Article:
Genetic tools used so far in the identification of adaptation and probiotic factors of lactobacilli

Molecular toolDescriptionPotential usePitfallsKey reference(s)
Dedicated mutant analysisTargeted gene mutation by gene deletion or insertional inactivationIdentification of cause-consequence relationships linking genes and their functions; allows in vivo confirmation of proposed functions; allows studies on the role of surface components in their native conformationRequires a hypothesis from which to start (“bottom-up” approach); requires that a strain is genetically accessible; pleiotropic effects of a certain mutation can occur, complicating cause-consequence relationships53, 97a
In silico analysisAlgorithm-based analysis of sequencesMining for yet-undocumented genetic elements and interactions; predictions on evolutionRequires the availability of the genome sequence; assigned functions are putative and need to be confirmed experimentally; erroneously annotated sequences can easily be spread4, 39, 50, 128, 196
CGHDNA-DNA hybridization-based comparison of sequencesEnables identification of unique sequences in the reference strainGives information only about genes present in the reference strain; cross-hybridization of similar sequences is possible, complicating interpretation67, 172
DNA microarray for transcription profilingDNA-cDNA hybridization-based method for analyzing transcriptionProvides a global view of transcription under specific conditionsRequires genome sequence; depends on the annotation of open reading frames for a classical microarray (not for a tiling array); only a “snapshot” view of transcription; difficult to obtain sufficient RNA from in vivo samples; good analytical tools are needed; role of identified genes needs to be confirmed by downstream analyses34, 66, 67, 266, 277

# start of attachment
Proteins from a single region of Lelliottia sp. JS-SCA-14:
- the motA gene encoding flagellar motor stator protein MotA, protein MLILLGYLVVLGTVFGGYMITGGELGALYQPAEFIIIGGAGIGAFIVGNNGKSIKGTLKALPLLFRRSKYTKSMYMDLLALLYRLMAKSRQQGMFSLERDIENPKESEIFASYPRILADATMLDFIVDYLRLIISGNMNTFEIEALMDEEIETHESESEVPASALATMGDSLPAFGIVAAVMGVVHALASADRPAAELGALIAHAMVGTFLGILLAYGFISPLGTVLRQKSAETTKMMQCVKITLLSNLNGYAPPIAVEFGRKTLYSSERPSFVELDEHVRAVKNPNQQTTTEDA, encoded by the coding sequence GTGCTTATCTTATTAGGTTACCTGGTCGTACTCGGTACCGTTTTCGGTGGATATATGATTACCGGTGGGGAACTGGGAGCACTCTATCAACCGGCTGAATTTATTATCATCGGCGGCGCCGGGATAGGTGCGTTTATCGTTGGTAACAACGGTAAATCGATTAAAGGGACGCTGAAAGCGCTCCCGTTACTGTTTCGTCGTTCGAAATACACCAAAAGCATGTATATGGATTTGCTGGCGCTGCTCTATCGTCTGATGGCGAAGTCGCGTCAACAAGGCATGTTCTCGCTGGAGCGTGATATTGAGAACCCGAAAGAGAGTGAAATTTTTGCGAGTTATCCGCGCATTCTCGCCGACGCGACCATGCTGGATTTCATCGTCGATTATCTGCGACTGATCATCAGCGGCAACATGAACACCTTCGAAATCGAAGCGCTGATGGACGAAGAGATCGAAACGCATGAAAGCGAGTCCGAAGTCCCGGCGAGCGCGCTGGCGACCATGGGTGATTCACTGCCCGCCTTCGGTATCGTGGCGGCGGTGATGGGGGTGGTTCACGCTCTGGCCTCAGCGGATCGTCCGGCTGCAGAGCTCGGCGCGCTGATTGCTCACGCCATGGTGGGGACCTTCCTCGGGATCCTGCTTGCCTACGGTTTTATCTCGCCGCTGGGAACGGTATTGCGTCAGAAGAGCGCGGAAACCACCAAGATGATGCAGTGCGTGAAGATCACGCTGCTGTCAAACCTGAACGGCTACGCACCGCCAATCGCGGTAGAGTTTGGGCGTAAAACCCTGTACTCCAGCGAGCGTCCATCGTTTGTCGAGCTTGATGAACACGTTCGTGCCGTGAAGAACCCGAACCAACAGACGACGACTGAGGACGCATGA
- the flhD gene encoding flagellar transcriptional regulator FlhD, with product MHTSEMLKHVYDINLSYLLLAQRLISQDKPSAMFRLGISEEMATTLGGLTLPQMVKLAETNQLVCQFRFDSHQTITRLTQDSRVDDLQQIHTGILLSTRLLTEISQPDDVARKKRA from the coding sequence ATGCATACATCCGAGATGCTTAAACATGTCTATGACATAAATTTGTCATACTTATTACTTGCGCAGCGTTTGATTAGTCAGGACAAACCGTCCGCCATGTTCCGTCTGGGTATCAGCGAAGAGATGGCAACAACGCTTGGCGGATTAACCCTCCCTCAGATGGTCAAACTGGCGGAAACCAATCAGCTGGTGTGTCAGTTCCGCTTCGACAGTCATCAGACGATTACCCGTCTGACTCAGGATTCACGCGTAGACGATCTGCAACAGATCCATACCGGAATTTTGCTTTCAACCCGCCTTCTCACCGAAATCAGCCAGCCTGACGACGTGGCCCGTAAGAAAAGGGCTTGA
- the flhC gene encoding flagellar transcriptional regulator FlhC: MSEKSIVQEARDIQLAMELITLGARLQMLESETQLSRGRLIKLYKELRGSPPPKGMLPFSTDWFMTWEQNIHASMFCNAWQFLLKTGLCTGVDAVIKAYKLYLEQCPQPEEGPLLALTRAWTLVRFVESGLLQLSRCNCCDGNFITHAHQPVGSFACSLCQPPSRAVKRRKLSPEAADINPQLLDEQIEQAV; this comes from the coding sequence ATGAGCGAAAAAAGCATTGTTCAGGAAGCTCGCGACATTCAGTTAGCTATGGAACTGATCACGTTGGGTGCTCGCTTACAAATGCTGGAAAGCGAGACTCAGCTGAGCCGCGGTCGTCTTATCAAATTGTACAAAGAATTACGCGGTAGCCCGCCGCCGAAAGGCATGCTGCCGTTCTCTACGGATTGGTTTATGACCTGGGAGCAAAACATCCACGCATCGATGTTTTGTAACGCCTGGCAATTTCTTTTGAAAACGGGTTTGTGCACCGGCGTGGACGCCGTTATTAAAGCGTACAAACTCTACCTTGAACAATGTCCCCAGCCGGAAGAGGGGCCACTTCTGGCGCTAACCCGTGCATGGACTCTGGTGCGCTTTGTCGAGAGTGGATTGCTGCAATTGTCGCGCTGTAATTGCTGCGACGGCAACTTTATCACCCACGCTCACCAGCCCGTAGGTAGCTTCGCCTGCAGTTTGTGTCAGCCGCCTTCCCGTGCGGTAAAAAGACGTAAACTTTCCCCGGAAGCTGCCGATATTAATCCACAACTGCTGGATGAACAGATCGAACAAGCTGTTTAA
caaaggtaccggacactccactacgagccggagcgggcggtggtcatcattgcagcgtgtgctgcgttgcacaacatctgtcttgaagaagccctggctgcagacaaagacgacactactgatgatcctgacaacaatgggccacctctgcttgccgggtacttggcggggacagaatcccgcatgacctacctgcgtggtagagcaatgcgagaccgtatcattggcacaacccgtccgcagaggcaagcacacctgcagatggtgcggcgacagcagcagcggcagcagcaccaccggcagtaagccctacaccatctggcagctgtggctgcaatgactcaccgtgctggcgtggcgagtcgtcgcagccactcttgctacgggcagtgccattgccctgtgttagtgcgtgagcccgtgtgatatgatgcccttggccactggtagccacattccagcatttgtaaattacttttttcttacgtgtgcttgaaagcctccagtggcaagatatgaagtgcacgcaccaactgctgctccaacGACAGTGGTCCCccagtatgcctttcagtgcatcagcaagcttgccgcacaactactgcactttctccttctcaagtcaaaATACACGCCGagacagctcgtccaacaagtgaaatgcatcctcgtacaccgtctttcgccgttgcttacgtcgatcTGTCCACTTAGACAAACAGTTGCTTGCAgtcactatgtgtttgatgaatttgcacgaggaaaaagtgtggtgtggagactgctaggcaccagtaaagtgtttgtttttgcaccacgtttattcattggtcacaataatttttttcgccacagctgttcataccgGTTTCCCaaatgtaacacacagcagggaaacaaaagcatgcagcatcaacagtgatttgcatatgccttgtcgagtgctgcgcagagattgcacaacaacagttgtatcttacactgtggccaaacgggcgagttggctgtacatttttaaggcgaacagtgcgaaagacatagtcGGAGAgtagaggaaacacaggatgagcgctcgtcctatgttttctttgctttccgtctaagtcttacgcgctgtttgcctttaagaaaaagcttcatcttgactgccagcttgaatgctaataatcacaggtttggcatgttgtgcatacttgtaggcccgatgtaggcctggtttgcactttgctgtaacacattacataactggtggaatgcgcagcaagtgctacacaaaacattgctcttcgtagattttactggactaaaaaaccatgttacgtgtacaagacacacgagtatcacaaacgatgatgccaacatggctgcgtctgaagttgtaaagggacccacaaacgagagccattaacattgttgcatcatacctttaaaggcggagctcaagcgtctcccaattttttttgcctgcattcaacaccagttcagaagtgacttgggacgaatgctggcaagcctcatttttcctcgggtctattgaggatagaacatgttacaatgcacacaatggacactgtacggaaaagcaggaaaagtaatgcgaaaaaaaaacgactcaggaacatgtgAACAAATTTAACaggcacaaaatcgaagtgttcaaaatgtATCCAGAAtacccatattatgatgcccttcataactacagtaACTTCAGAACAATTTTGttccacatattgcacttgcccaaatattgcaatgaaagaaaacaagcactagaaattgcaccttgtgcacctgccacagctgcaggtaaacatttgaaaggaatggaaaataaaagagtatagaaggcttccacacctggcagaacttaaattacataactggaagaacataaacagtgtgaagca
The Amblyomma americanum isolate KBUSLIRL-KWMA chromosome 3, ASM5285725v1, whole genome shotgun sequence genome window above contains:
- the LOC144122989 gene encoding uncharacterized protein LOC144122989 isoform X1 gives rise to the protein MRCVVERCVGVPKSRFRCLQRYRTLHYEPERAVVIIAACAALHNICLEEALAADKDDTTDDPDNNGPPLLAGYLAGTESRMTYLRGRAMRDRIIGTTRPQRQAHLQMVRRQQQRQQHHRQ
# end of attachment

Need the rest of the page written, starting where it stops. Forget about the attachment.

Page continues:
ProteomicsLarge-scale analysis of protein profiles (gel or non-gel based)Proteins are most directly related to functions of the cell; can reveal posttranslational modificationsIdentification of proteins requires mass spectrometry facility; coverage is mostly only partial; difficult to obtain sufficient protein from in vivo samples; downstream analyses are needed141, 149
IVET and R-IVETPromoter-trap technique that allows selection of active promoters in vivoAllows in vivo identification of putative adaptation factors; with R-IVET, weak and transiently expressed genes can be identifiedRequires a genetically accessible strain; only promoter activities are detected; downstream analyses are needed by, e.g., construction of knockout mutants31, 269
DD-PCRBased on PCRs of reverse transcribed RNA (cDNA) with random primersAvailability of genome sequence or special genetic tools is not requiredOverrepresentation of structural RNA in total RNA can result in false positives; isolation of bacterial RNA from in vivo samples is difficult130
  • a See Tables 2 to 5.